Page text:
Ross Choma, Don't Bet the House: Online Gaming Ban Faces Uncertain Future, Center for Responsive Politics, May 12, 2014, https://www.opensecrets.org/news/2014/05/dont-bet-the-house-online-gaming-ban-faces-uncertain-future/.

103.

H2 Gambling estimate provided to CRS by email on October 31, 2016.

104.

Poker Players Alliance (PPA), PPA Talking Points, http://theppa.org/resources/talking-points/.

105.

See the Coalition for Consumer & Online Protection at http://c4cop.com/.

106.

The Coalition to Stop Internet Gambling was formed in November 2013 with substantial financial support from Las Vegas Sands CEO Sheldon Adelson. Dozens of organizations are part of the coalition; see http://stopinternetgambling.com/about-coalition-to-stop-internet-gambling/.

107.

NASPL resolution opposed federal legislation that would encroach on the traditional state prerogative to regulate gaming within each state's borders, November 4, 2011; see http://www.publicgaming.com/index.php?option=com_content&view=article&id=9544%253Anorth-american-association-of-state-and-provincial-lotteries-naspl-resolution&catid=25%253Aworldwide-lottery&Itemid=105.

108.

In April 2014, NCSL wrote to Congress expressing its strong opposition to federal regulation of online gambling; see http://c4cop.com/wp-content/uploads/2014/04/NCSL-Letter_-Oppose-Restoration-of-Americas-Wire-Act.pdf.

109.

NCSL Resolution, State Sovereignty in Online Gaming, http://www.ncsl.org/documents/telecommunications/Online_Gaming_Resolution_.pdf.

110.

The National Council of Legislators from Gaming States (NCLGS), "Policy Framework for the Regulation of Internet Gambling," January 10, 2015, http://www.nclgs.org/PDFs/2015/01142015NCLGSPolicyGamblingNew.pdf.

111.

Letter from National Governors Association to Senator Harry Reid, May 16, 2014, http://www.nga.org/cms/home/federal-relations/nga-letters/economic-development—commerce-c/col2-content/main-content-list/internet-gaming-2014.html.

112.

Martin D. Owens Jr., "Will Gaming Tribes Win the Race to the Internet?," Gaming Law Review and Economics, vol. 19, no. 2 (2015).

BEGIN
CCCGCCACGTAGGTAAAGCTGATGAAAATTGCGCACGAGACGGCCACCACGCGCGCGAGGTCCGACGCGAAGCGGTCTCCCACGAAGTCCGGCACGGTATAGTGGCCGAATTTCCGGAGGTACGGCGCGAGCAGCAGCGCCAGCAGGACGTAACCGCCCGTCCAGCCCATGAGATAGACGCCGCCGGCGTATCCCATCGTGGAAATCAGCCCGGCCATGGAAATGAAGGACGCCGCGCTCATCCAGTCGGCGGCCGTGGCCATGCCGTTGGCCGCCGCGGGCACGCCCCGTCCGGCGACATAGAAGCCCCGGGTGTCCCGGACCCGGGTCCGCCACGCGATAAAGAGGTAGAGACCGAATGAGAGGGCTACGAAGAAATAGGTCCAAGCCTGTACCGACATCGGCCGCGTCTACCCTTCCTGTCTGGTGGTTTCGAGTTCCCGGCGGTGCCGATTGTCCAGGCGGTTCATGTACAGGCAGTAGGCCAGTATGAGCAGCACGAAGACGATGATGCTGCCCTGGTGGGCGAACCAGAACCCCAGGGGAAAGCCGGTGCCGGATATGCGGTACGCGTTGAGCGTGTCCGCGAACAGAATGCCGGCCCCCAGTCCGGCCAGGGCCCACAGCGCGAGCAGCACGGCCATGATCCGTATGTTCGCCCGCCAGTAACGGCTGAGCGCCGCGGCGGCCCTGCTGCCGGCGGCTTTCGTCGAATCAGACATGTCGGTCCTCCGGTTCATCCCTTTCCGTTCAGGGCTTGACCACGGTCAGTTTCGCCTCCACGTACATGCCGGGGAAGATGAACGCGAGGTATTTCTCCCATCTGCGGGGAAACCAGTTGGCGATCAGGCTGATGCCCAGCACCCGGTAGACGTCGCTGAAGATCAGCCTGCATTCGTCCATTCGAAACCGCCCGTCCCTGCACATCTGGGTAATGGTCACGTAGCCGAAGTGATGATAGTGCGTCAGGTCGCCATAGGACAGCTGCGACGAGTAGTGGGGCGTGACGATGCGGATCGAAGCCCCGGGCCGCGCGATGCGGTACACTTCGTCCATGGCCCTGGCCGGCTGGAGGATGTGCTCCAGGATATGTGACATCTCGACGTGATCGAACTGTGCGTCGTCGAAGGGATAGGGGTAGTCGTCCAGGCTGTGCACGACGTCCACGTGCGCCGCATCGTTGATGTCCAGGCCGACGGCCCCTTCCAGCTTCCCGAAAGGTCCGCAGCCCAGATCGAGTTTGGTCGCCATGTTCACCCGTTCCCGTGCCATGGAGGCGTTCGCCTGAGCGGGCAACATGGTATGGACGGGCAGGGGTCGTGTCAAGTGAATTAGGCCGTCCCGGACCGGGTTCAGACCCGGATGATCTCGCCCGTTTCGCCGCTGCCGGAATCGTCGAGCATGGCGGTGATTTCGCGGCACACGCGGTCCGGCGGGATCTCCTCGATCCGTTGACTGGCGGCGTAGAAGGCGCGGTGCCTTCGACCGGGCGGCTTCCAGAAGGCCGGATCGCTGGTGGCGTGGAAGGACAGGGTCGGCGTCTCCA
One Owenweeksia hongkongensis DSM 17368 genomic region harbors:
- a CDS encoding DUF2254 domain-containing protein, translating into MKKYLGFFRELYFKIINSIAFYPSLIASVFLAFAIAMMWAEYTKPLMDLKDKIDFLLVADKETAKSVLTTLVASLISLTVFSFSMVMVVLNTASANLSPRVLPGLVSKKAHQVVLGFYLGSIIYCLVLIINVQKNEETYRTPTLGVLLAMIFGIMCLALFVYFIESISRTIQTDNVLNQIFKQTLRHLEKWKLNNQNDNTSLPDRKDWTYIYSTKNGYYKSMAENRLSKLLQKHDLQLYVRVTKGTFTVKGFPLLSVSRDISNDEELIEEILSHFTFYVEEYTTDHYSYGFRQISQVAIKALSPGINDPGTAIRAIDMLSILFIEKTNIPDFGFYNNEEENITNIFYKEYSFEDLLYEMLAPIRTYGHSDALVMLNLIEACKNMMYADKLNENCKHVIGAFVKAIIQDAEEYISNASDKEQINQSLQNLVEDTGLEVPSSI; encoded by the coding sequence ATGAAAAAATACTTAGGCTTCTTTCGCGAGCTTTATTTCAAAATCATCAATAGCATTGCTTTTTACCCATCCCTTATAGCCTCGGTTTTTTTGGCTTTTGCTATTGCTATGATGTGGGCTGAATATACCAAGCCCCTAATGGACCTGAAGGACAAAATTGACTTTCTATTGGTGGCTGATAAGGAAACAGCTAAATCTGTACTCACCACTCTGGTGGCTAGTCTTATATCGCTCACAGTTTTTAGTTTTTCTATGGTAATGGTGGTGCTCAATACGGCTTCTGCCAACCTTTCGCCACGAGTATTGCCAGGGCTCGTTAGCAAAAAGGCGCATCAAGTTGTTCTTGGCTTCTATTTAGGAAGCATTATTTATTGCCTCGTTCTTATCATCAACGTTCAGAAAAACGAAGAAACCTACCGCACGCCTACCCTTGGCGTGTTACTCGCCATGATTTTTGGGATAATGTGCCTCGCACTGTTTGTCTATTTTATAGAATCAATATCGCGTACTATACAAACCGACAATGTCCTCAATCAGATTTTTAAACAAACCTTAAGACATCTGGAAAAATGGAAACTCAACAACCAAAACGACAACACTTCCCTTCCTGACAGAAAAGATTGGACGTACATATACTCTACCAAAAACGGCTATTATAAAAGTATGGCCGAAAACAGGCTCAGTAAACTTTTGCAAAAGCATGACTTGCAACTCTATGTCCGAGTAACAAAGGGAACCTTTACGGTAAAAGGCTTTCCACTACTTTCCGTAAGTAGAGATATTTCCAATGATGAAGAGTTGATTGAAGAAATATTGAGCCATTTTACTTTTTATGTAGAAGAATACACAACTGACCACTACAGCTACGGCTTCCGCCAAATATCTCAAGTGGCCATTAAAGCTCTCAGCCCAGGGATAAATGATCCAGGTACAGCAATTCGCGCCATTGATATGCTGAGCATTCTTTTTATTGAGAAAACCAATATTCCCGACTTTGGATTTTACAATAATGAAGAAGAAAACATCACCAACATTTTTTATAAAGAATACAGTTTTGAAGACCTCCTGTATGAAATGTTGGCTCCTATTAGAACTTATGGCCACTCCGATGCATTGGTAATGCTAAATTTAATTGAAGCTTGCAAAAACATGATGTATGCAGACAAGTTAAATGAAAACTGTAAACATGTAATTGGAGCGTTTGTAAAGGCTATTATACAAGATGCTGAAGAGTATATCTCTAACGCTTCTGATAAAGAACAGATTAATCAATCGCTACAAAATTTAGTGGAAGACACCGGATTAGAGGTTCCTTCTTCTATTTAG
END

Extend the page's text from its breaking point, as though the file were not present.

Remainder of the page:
113.

NIGA, "House Judiciary Subcommittee Holds Hearing on Internet Gaming," press release, March 26, 2015, http://www.indiangaming.org/issues/2015/5/11/house-judiciary-subcommittee-holds-hearing-on-internet-gaming.

114.

PR Newswire, "Internet Poker Vulnerable To: Money Laundering by Terror Groups; Cheating; and Fraud, Warn Four Experts and the FBI," press release, January 7, 2014, http://www.undetectablelaundering.com/docs/DearColleagueFBIOnlineGambling.pdf.

115.

American Bankers Association, "UIGEA Final Rule, Frequently Asked Questions," http://www.aba.com/compliance/documents/6711ed3c0a294287bb1acb329ed409bfuigeafaqs.pdf.

116.

U.S. Congress, House Committee on Oversight and Government Reform, A Casino in Every Smartphone: Law Enforcement Implications, 114th Cong., 2nd sess., December 9, 2015, p. 2.

117.

Oregon Racing Commission, http://arcweb.sos.state.or.us/rules/OARS_400/OAR_462/462_220.html.

118.

According to the National Council on Problem Gambling, problem gambling is characterized by an increasing preoccupation with gambling, a need to bet more money more frequently, restlessness or irritability when attempting to stop, "chasing" losses, and loss of control manifested by continuation of the gambling behavior in spite of mounting, serious, negative consequences. The American Psychiatric Association defines pathological gambling as "[p]ersistent and recurrent maladaptive gambling behavior" that meets at least five of 10 criteria.

119.

NCPG, citing H. J. Shaffer, M. N. Hall, and J. Vander Bilt, "Estimating the prevalence of disordered gambling behavior in the United States and Canada: A research synthesis," American Journal of Public Health, vol. 89, no. 9 (September 1999), pp. 1369-1376.

120.

NCPG, "Advancing Health Through System Reform-Problem Gambling," May 22, 2009.

121.

NCPG, Internet Responsible Gambling Standards, April 23, 2012, http://www.ncpgambling.org/files/faq/Internet%20Responsible%20Gambling%20Standards%20April%2023%202012.pdf.

122.

Jeff Marotta, Mark Vander Linden, Keith Whyte, 2013 National Survey of Problem Gambling Services, Problem Gambling Solutions, Inc., prepared for the National Council on Problem Gambling and the Association of Problem Gambling Services Administrators, March 2014, p. 26, http://www.ncpgambling.org/files/public/2013NationalSurveyofProblemGamblingServices%20FINAL.pdf.